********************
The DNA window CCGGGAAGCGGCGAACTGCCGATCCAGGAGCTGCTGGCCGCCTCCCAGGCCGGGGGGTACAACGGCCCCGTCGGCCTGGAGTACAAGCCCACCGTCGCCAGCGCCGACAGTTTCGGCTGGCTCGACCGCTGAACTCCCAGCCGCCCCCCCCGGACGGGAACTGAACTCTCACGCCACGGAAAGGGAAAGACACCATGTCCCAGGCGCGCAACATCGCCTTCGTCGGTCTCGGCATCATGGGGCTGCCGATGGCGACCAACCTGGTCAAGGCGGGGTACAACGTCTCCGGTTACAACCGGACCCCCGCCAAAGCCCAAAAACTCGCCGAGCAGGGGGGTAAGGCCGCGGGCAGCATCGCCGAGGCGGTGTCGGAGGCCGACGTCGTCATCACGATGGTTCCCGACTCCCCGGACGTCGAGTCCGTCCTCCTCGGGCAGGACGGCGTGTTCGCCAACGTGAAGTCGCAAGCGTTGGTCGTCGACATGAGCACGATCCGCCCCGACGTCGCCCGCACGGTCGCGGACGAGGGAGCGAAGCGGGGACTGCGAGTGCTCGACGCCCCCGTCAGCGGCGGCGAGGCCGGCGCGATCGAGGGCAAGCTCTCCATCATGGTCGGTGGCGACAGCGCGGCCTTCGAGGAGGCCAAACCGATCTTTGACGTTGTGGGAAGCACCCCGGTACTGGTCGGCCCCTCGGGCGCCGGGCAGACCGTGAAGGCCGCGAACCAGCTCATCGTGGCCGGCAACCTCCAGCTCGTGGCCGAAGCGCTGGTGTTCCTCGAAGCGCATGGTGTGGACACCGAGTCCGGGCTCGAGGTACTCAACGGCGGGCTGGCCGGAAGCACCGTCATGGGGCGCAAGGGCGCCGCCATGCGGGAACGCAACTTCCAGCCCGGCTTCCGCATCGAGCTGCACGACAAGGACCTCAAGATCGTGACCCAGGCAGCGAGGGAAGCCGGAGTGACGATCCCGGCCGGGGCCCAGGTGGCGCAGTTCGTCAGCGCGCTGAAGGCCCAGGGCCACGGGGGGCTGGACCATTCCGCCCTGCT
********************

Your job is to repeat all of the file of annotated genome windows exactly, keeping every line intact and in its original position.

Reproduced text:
The DNA window CCGGGAAGCGGCGAACTGCCGATCCAGGAGCTGCTGGCCGCCTCCCAGGCCGGGGGGTACAACGGCCCCGTCGGCCTGGAGTACAAGCCCACCGTCGCCAGCGCCGACAGTTTCGGCTGGCTCGACCGCTGAACTCCCAGCCGCCCCCCCCGGACGGGAACTGAACTCTCACGCCACGGAAAGGGAAAGACACCATGTCCCAGGCGCGCAACATCGCCTTCGTCGGTCTCGGCATCATGGGGCTGCCGATGGCGACCAACCTGGTCAAGGCGGGGTACAACGTCTCCGGTTACAACCGGACCCCCGCCAAAGCCCAAAAACTCGCCGAGCAGGGGGGTAAGGCCGCGGGCAGCATCGCCGAGGCGGTGTCGGAGGCCGACGTCGTCATCACGATGGTTCCCGACTCCCCGGACGTCGAGTCCGTCCTCCTCGGGCAGGACGGCGTGTTCGCCAACGTGAAGTCGCAAGCGTTGGTCGTCGACATGAGCACGATCCGCCCCGACGTCGCCCGCACGGTCGCGGACGAGGGAGCGAAGCGGGGACTGCGAGTGCTCGACGCCCCCGTCAGCGGCGGCGAGGCCGGCGCGATCGAGGGCAAGCTCTCCATCATGGTCGGTGGCGACAGCGCGGCCTTCGAGGAGGCCAAACCGATCTTTGACGTTGTGGGAAGCACCCCGGTACTGGTCGGCCCCTCGGGCGCCGGGCAGACCGTGAAGGCCGCGAACCAGCTCATCGTGGCCGGCAACCTCCAGCTCGTGGCCGAAGCGCTGGTGTTCCTCGAAGCGCATGGTGTGGACACCGAGTCCGGGCTCGAGGTACTCAACGGCGGGCTGGCCGGAAGCACCGTCATGGGGCGCAAGGGCGCCGCCATGCGGGAACGCAACTTCCAGCCCGGCTTCCGCATCGAGCTGCACGACAAGGACCTCAAGATCGTGACCCAGGCAGCGAGGGAAGCCGGAGTGACGATCCCGGCCGGGGCCCAGGTGGCGCAGTTCGTCAGCGCGCTGAAGGCCCAGGGCCACGGGGGGCTGGACCATTCCGCCCTGCT